Last night’s School Board agenda included the priority discussion of the Valley Forge Elementary School tennis courts. Much time was spent in reviewing the history of the tennis courts, the parking study and additional parking requirements, the District’s timeline, etc.
After much discussion from School Board members and residents, the Board voted to seek a variance from the Zoning Hearing Board. The application for the next Zoning Hearing Board meeting on Thursday, May 23 is due by May 1. Why is a variance needed to keep the tennis courts … The combined impervious coverage of the additional parking spaces and the tennis courts is slightly more than the township stormwater ordinance permits. If I understood the plan correctly last night, the District’s application to the ZHB will seek a variance for this additional impervious coverage.
The decision as to whether the tennis courts ‘stay or go’ is contingent on the ZHB ruling. If the ZHB denies the variance to the District, the VFES tennis courts will be demolished. If the ZHB grants the variance to the District, my impression from the discussion was that it still is not a definite that the courts will be saved. Several Board members voiced concern that there could be unknown additional costs to saving the courts. The solicitor Ken Roos was careful to include wording in the motion to include an ‘out’, if it turns out there are other costs to saving the courts. According to Facilities chair Pete Motel, some of the costs to save the tennis courts are known. (1) because of the existing contract; the District will pay $14K to the contractor not to demolish the tennis courts, (2) filing fee of $2K to the ZHB (although it was suggested that the Board of Supervisors may waive the fee if asked, and (3) the cost of District experts (solicitor, architect) to prepare the application and attend ZHB meeting.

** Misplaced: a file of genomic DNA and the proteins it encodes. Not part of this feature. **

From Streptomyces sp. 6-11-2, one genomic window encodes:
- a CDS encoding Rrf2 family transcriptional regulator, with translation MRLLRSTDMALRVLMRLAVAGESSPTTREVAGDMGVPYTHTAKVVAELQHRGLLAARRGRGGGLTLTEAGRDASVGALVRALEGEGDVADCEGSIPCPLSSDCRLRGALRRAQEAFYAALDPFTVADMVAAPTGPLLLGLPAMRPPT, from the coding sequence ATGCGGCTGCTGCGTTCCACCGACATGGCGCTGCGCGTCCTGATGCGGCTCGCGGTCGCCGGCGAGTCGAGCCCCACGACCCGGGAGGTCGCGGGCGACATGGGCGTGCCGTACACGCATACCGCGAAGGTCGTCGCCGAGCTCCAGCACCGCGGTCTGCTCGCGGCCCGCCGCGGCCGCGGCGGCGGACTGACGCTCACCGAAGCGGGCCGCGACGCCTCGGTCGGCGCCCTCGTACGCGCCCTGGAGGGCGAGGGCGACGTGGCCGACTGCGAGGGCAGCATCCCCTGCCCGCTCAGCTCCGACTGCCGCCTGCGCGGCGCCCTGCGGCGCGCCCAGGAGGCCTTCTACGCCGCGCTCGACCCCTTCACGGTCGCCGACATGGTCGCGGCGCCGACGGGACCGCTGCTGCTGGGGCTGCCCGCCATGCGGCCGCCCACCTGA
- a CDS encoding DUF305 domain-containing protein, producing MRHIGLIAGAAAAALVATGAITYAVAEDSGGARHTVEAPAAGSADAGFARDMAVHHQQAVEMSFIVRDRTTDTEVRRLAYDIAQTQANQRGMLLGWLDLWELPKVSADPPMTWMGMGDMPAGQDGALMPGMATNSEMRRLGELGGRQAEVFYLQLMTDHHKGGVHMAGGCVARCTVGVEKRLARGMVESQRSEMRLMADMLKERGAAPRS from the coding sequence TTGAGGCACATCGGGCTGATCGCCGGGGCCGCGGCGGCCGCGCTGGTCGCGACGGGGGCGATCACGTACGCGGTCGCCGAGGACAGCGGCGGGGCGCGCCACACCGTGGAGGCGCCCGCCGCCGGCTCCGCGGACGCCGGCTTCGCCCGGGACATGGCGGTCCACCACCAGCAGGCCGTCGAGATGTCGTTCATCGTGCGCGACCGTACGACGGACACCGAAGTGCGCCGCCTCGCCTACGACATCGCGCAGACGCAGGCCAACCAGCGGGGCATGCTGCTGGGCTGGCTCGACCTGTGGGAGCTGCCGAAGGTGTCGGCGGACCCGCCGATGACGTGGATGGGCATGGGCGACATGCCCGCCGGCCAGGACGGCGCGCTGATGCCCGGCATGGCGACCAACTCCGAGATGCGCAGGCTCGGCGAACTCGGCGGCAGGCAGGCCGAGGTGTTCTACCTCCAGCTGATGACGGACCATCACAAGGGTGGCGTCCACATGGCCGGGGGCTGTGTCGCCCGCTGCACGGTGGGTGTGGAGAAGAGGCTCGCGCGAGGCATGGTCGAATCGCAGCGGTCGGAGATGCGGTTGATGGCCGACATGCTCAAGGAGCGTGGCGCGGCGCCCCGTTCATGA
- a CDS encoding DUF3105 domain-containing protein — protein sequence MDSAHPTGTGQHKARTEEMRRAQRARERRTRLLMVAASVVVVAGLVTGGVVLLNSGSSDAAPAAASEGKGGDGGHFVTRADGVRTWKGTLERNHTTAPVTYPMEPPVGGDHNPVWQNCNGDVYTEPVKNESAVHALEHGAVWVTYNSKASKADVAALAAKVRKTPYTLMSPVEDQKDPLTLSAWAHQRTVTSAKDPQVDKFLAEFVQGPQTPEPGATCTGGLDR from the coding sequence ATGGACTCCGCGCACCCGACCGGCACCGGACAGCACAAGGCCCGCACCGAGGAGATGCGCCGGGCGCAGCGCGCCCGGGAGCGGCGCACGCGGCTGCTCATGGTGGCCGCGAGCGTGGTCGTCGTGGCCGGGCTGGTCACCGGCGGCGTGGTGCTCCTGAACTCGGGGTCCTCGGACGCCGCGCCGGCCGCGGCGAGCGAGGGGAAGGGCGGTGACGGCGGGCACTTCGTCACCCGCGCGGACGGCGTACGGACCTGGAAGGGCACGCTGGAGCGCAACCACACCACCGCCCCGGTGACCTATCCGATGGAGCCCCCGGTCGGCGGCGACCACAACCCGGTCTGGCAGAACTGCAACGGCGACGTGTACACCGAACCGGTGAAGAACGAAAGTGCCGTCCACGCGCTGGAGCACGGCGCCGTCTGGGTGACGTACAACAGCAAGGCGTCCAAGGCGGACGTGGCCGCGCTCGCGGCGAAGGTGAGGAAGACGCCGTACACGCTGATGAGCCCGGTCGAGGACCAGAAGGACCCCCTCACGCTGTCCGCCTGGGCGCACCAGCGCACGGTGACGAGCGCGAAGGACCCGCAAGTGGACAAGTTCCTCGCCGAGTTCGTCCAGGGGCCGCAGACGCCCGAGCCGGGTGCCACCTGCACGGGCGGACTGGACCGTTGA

Township manager Bill Martin commented that the township staff would be available to help the District with the application. Both he and the District solicitor Ken Roos were clear that the township cannot control the outcome of the ZHB … the Zoning Hearing Board is a quasi-judicial body whose decisions are not subject to the approval of the supervisors.